Getting Started in PRO Rally - The Real Cost, Part I (vehicle costs)

Written by Ken Beard, the 1999 Safety Steward of the Northeast Division of the SCCA, sometime around 1999

This series on "The Cost of PRO Rally" started with a couple postings to the Rally Mail List. The first questioned how cheaply a rally car could be built - and that was the genesis for this response - Part I. The second posting commented on the "high" entry fees for events. That caused me to generate my second response - Part II.

The getting started cost for this sport depends a lot on where your expectations may be. Personally, I think stage rally has been oversold as a "poor man's sport." It is, but relatively speaking. All motorsports are expensive and stage rally is no exception.

Your fixed startup costs are your own safety equipment - a good uniform and helmet. Both will last for years with reasonable care so the cost can be amortized over a good number of events.

The car is another story. There are a couple ways to get one. You can buy a good used rally car with the expectation that it may last for another few events or even for a season depending on how well it was built in the first place and how well it was maintained. Even with a well prepared used car, metal fatigue is a fact of life and has to be checked and repaired after every event - eventually, the metal will fatigue faster than you can fix it and you'll need another shell. That should be your expectation with a used rally car. If you expect more, you will be disappointed.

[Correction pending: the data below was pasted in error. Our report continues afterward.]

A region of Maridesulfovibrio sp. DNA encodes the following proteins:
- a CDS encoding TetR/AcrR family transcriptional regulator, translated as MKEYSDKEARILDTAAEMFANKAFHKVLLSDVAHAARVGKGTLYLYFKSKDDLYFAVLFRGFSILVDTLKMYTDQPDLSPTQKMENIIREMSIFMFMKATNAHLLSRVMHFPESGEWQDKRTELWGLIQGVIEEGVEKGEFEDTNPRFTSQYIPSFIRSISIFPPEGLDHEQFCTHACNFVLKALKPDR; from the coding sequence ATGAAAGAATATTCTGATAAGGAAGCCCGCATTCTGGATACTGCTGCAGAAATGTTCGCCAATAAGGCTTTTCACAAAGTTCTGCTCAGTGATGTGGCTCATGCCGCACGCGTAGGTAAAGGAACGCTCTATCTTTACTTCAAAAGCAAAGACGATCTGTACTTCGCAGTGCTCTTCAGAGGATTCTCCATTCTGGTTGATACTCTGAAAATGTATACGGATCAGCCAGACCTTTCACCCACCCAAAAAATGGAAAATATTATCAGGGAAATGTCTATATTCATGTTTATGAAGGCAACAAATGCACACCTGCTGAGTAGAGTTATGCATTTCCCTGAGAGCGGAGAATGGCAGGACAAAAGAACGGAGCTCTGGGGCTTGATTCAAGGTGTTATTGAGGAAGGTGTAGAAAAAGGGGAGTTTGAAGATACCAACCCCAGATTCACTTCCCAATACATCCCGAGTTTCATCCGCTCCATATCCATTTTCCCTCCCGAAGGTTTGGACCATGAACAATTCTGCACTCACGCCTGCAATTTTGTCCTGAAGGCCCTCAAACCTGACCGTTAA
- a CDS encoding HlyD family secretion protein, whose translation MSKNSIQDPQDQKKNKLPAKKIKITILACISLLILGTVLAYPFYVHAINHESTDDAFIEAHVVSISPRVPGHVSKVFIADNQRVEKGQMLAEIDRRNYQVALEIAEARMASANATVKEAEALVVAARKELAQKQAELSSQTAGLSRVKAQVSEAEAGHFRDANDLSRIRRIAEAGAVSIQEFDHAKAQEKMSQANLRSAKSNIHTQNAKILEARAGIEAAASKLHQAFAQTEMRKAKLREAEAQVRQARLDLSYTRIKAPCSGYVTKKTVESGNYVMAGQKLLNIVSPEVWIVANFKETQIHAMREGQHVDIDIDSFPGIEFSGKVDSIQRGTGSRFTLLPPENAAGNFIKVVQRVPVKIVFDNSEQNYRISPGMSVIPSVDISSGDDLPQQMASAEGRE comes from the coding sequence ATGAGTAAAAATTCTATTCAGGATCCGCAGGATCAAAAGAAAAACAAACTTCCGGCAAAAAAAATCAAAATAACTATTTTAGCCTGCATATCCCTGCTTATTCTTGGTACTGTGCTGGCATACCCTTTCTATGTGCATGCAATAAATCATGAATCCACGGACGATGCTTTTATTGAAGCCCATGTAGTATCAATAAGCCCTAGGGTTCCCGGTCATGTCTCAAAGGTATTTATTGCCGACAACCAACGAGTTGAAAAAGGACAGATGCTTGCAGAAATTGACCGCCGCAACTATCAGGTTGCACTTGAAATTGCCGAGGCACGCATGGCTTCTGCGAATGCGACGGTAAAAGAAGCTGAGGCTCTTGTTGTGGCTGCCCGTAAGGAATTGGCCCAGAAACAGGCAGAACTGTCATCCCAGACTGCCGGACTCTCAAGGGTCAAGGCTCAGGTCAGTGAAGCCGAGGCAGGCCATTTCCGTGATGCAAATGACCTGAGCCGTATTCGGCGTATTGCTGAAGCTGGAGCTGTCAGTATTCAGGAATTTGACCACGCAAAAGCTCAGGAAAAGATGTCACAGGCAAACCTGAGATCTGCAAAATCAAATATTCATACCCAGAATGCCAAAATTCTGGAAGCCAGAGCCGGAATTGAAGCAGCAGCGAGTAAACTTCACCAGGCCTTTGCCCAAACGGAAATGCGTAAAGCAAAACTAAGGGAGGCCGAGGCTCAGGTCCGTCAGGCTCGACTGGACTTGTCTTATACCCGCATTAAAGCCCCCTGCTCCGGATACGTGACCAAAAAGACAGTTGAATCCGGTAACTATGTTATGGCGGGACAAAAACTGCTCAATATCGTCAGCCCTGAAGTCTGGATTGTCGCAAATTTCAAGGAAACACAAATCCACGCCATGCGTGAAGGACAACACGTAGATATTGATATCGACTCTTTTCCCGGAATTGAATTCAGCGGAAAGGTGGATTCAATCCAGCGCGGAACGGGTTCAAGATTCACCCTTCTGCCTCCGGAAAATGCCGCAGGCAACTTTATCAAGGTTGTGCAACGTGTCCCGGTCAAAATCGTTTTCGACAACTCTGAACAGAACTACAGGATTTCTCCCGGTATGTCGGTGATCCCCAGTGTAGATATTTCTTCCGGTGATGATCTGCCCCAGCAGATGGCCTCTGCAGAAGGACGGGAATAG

You can build your own rally car. Unfortunately, the way the sport has been sold as a poor mans sport, many think you can buy a good used car off the lot, throw in a mailorder cage, a couple fire extinguishers and you are good to go.

Well, you are - but your expectation should be that after a few events, even if you stay on the road, you are going to spend all that money you should've spent up front, and more, on keeping the car together for the next event. If you expect more, you will be disappointed.